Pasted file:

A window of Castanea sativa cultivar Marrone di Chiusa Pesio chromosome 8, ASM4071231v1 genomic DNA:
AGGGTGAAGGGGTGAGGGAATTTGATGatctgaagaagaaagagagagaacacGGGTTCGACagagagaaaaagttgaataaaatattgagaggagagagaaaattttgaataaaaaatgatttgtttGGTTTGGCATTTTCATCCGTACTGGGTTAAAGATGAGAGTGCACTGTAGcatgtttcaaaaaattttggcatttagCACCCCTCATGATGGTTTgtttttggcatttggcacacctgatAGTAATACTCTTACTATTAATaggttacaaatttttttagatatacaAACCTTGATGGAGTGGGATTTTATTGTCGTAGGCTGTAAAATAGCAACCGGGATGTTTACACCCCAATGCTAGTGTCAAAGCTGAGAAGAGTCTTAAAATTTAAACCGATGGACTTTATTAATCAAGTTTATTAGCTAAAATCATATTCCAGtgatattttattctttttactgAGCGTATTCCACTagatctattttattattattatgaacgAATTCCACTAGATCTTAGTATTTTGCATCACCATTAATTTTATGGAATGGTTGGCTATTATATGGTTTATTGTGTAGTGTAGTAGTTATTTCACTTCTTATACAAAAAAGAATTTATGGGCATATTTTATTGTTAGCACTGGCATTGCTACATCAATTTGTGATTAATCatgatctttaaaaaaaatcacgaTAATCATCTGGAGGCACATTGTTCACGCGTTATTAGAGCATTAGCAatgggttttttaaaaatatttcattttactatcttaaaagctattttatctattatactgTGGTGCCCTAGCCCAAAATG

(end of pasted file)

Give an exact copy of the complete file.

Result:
A window of Castanea sativa cultivar Marrone di Chiusa Pesio chromosome 8, ASM4071231v1 genomic DNA:
AGGGTGAAGGGGTGAGGGAATTTGATGatctgaagaagaaagagagagaacacGGGTTCGACagagagaaaaagttgaataaaatattgagaggagagagaaaattttgaataaaaaatgatttgtttGGTTTGGCATTTTCATCCGTACTGGGTTAAAGATGAGAGTGCACTGTAGcatgtttcaaaaaattttggcatttagCACCCCTCATGATGGTTTgtttttggcatttggcacacctgatAGTAATACTCTTACTATTAATaggttacaaatttttttagatatacaAACCTTGATGGAGTGGGATTTTATTGTCGTAGGCTGTAAAATAGCAACCGGGATGTTTACACCCCAATGCTAGTGTCAAAGCTGAGAAGAGTCTTAAAATTTAAACCGATGGACTTTATTAATCAAGTTTATTAGCTAAAATCATATTCCAGtgatattttattctttttactgAGCGTATTCCACTagatctattttattattattatgaacgAATTCCACTAGATCTTAGTATTTTGCATCACCATTAATTTTATGGAATGGTTGGCTATTATATGGTTTATTGTGTAGTGTAGTAGTTATTTCACTTCTTATACAAAAAAGAATTTATGGGCATATTTTATTGTTAGCACTGGCATTGCTACATCAATTTGTGATTAATCatgatctttaaaaaaaatcacgaTAATCATCTGGAGGCACATTGTTCACGCGTTATTAGAGCATTAGCAatgggttttttaaaaatatttcattttactatcttaaaagctattttatctattatactgTGGTGCCCTAGCCCAAAATG